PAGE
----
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Wednesday, February 15, 2012
Most people think Warren Buffett became the richest investor in history – and one of the richest men in the world – because he bought the right "cheap" stocks.
Legions of professional investors tell their clients they're "Dodd and Graham value investors... just like Warren Buffett."
The truth of the matter is entirely different. And if you want to prosper during the inflationary crisis I see coming, it's critical you understand that difference...
Until 1969, Buffett was a value investor, in the style of David Dodd and Benjamin Graham. That is, he bought stocks whose stock market capitalization was a fraction of their net assets. Buffett figured buying $1 bills for a quarter wasn't a bad business. And it's not.
But it's not nearly as great of a business as investing in safe stocks that can compound their earnings for decades. Take shares of Coca-Cola (NYSE:KO), for example – they're the best example of Buffett's approach.
Buffett bought his Coke stake between 1987 and 1989. It was a huge investment for him at the time, taking up about 60% of his portfolio.
Later, other investors would bid up the shares to stupid levels. Coke was trading for more than 50 times earnings by 1998, for example. But Buffett never sold. It didn't matter to him how overvalued the shares were, as long as the company kept raising the dividend. In 2011, Coke paid out $1.88 in dividends per share. Adjusted for splits and dividends already paid, Buffett paid $3.75 per share for his stock in 1988.
Thus, Coke's annual dividend, 24 years later, now equals 50% of his total purchase price. Each year, he's earning 50% of that investment – whether the stock goes up or down.
How could Buffett have known Coke would be a safe stock... and that it would turn into a great investment? Well, like Einstein said famously about God, Buffett doesn't roll dice. He only buys "sure things."
In his 1993 shareholder letter, Buffett wrote about his Coke investment and his approach – buying stable companies with the intention of holding them forever so their compounding returns would make a fortune.
Buffett is looking for companies that produce high annual returns when measured against the company's asset base and that require little additional capital. He is looking for a kind of financial magic – companies that can earn excess returns without requiring excess capital. He's looking for companies that seem to grow richer every year, without demanding continuing investment.
In short, the secret to Buffett's approach is buying companies that produce huge returns on tangible assets without large annual capital expenditures. He calls this attribute "economic goodwill." I call it "capital efficiency."
These kinds of returns shouldn't be possible in a rational, free market. Fortunately, people are not rational. They frequently pay absurdly high retail prices for products and services they love.
Buffett explained how another of his holdings, See's Candy, earned such high rates of return on its capital in his 1983 annual letter, which I urge everyone to read. In explaining See's ability to consistently earn a high return on its assets (25% annually, without any leverage), Buffett wrote...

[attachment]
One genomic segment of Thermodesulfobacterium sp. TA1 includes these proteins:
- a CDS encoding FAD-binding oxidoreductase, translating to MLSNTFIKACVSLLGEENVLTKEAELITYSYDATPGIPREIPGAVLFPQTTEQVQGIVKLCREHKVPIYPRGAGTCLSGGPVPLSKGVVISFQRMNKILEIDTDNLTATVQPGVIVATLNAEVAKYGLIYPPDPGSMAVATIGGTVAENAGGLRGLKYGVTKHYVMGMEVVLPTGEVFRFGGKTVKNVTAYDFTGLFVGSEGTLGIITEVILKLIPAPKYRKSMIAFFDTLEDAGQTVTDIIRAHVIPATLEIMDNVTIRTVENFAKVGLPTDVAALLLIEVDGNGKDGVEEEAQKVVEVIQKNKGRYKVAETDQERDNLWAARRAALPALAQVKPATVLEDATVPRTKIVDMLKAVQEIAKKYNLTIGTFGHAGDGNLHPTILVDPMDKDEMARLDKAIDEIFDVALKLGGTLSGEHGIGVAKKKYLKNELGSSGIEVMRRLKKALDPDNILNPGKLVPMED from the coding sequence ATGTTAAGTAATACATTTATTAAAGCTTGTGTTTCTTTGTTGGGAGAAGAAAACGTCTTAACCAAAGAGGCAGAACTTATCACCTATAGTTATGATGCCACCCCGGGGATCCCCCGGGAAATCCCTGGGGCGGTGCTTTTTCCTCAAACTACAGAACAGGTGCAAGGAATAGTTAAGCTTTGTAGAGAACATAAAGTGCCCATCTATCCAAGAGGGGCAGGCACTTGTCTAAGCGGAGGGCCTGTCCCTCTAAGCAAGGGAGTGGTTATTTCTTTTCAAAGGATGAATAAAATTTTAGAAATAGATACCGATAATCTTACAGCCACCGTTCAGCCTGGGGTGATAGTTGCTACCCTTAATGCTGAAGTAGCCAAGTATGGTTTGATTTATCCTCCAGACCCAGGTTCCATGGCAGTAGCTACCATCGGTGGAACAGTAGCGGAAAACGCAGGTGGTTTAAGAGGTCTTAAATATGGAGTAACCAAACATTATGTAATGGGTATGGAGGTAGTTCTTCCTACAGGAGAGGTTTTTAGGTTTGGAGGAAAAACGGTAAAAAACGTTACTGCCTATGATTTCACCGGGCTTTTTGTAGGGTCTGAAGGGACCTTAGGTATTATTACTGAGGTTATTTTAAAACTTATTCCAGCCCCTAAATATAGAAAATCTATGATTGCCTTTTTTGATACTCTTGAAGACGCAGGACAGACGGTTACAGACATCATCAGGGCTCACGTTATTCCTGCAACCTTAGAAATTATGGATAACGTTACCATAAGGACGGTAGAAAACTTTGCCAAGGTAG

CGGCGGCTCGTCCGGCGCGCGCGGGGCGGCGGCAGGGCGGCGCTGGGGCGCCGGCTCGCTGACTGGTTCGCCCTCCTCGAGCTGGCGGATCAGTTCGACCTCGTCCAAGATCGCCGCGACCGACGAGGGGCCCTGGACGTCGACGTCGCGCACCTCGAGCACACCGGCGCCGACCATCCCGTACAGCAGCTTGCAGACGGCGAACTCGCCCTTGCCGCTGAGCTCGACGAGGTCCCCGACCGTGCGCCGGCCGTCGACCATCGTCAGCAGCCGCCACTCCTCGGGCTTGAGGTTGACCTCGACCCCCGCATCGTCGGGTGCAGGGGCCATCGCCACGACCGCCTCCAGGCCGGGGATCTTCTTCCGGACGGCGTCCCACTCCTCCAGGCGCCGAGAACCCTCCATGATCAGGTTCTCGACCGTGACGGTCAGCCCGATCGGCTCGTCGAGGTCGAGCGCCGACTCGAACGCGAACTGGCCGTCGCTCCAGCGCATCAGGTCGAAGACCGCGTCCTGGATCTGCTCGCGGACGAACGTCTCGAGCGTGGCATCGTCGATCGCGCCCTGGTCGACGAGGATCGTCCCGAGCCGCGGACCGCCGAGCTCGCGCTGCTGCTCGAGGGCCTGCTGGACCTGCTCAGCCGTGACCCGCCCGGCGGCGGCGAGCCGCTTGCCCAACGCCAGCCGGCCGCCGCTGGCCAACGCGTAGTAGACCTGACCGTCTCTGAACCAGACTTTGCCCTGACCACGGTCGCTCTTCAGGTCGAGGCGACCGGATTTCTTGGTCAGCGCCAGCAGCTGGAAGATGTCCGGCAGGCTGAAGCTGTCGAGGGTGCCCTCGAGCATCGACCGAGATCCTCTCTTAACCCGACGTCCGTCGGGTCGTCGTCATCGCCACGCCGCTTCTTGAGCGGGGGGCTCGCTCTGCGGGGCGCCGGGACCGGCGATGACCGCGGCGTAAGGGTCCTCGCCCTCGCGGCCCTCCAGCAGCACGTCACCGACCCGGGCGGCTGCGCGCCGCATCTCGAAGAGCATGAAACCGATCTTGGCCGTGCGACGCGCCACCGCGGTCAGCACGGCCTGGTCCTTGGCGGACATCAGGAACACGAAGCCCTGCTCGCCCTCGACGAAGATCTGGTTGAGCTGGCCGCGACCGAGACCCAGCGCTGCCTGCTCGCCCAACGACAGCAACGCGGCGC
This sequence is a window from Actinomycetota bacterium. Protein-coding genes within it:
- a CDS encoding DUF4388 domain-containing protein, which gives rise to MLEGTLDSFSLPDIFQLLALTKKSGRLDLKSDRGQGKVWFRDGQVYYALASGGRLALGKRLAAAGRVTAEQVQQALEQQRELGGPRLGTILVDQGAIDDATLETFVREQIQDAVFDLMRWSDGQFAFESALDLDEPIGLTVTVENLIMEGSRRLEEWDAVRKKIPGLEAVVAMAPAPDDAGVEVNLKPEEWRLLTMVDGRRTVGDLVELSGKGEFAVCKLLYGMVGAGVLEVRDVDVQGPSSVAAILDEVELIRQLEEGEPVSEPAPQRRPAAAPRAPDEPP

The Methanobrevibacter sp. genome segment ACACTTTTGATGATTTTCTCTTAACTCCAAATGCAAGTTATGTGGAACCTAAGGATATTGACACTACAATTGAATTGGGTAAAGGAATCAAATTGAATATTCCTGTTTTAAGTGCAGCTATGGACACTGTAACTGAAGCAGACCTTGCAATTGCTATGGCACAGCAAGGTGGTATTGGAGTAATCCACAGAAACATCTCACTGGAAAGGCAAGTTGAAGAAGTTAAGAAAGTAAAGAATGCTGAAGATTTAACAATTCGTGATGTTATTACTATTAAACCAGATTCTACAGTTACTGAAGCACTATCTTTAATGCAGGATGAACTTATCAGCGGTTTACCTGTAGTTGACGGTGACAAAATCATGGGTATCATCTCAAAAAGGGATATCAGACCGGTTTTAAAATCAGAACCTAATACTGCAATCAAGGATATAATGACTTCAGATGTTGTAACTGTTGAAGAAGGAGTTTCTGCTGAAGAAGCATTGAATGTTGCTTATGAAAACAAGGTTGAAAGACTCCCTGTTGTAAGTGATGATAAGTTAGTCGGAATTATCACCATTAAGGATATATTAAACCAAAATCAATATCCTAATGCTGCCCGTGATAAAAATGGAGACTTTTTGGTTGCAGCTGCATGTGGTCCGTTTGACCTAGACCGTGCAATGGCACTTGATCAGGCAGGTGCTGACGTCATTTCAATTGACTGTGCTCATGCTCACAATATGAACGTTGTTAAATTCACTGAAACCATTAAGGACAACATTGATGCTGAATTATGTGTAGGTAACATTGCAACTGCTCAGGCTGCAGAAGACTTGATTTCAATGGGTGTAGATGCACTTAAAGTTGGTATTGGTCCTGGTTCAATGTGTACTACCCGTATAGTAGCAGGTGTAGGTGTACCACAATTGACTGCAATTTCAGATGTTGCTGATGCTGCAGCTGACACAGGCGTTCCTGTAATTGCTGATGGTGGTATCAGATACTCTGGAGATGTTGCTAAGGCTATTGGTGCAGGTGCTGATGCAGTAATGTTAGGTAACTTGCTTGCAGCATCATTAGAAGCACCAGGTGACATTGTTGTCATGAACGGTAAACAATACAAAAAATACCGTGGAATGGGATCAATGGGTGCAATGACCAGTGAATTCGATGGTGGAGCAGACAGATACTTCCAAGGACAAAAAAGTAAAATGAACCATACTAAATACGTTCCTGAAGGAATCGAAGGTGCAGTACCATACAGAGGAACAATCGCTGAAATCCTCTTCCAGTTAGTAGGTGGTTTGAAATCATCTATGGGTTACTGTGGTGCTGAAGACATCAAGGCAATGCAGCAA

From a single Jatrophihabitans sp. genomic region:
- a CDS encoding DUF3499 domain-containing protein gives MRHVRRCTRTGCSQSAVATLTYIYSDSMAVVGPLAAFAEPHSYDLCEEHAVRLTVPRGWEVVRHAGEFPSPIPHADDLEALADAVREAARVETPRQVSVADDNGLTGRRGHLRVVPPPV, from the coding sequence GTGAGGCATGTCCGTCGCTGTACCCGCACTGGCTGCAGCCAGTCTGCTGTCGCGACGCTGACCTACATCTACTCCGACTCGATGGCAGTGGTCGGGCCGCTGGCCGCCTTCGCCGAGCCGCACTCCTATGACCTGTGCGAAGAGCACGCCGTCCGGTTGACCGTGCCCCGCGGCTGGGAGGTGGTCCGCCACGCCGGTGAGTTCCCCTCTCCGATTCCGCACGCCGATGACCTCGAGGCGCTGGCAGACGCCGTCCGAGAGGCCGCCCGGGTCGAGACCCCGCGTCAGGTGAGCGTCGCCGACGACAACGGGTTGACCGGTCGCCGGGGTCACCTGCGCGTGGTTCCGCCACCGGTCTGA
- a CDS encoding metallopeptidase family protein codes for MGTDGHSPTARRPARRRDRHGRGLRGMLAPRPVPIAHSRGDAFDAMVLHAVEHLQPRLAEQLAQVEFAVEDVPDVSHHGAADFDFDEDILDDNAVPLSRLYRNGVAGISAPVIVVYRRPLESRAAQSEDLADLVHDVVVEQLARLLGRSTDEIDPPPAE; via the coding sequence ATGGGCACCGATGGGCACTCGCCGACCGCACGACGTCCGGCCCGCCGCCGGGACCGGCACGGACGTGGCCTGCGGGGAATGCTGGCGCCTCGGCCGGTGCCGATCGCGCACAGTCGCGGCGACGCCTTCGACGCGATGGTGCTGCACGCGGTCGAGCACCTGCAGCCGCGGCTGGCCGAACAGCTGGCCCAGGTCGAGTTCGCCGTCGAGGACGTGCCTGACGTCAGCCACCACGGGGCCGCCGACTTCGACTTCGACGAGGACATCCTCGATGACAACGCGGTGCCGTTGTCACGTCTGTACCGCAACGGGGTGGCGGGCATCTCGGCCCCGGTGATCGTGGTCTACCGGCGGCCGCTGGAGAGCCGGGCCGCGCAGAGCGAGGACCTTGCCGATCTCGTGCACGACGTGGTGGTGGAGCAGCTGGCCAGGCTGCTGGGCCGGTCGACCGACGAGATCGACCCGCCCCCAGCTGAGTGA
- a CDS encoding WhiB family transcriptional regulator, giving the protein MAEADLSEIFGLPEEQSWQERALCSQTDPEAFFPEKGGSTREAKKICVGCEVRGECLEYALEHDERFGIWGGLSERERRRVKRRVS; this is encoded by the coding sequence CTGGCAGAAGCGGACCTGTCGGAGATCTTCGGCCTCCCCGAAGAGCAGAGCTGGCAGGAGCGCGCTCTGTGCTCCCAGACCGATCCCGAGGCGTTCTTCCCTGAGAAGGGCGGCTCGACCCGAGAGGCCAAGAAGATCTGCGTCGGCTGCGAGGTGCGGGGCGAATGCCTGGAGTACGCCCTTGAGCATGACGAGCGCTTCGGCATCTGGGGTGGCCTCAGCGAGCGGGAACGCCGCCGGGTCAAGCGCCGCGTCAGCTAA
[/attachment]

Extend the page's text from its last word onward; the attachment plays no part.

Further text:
That's the whole magic. When a company can maintain its prices and profit margins because of the value placed on its product by the purchaser rather than its production cost... that business can produce excess returns – returns that aren't explainable by rational economics.
Those, my friend, are exactly the kind of companies you want to own.
And... you especially want to own these stocks during inflationary periods. As things get more and more expensive in the coming years, capital-efficient companies will have to buy less than other companies, on average.
The result will be that inflation tends to lift their profits, rather than reduce them. In the inflationary crisis I see ahead, this is the single-best way for stock investors to grow wealth, rather than lose it.
"Sure thing" investments are often considered "boring"… But as income investor Dan Ferris says, they're unbeatable…
"These companies are at the tops of their industries," Dan writes. "They gush free cash flow and pay out ever-increasing dividends like clockwork… And if you're investing for income, they'll beat the stock market, year after year." Read more about them here: How to Find Extraordinary Income Streams That Always Go Up.
A PICTURE OF THE BIG AIRLINE RALLY
When airline stocks rally, they rally hard. That's the idea behind today's chart...
Late last year, concerns over the global economy helped hammer airline stocks 30%-40% in just months. After the fall, we pointed out how the beaten-up sector could stage a big "bad to less bad" rebound rally. It's simply the nature of this "boom and bust" sector.
Keep in mind: Airlines are legendarily bad long-term investments. They sport thin profit margins, they're subject to wild swings in fuel costs, and they require lots of capital expenditures to keep the businesses running. This wild business model causes big swings in airline stock prices. You just have to buy them when conditions look dark and everyone is bearish... and sell when things look bright and everyone is bullish. We noted JetBlue (JBLU) as a buying candidate.
As you can see from today's chart, JBLU is performing as expected. When we identified the stock's potential back in October, it traded for $4.50. It has since rallied to $6 per share (a 33% gain). JBLU's competitors have staged similar rallies. We state again... when airline stocks rally, they rally hard.
In The Daily Crux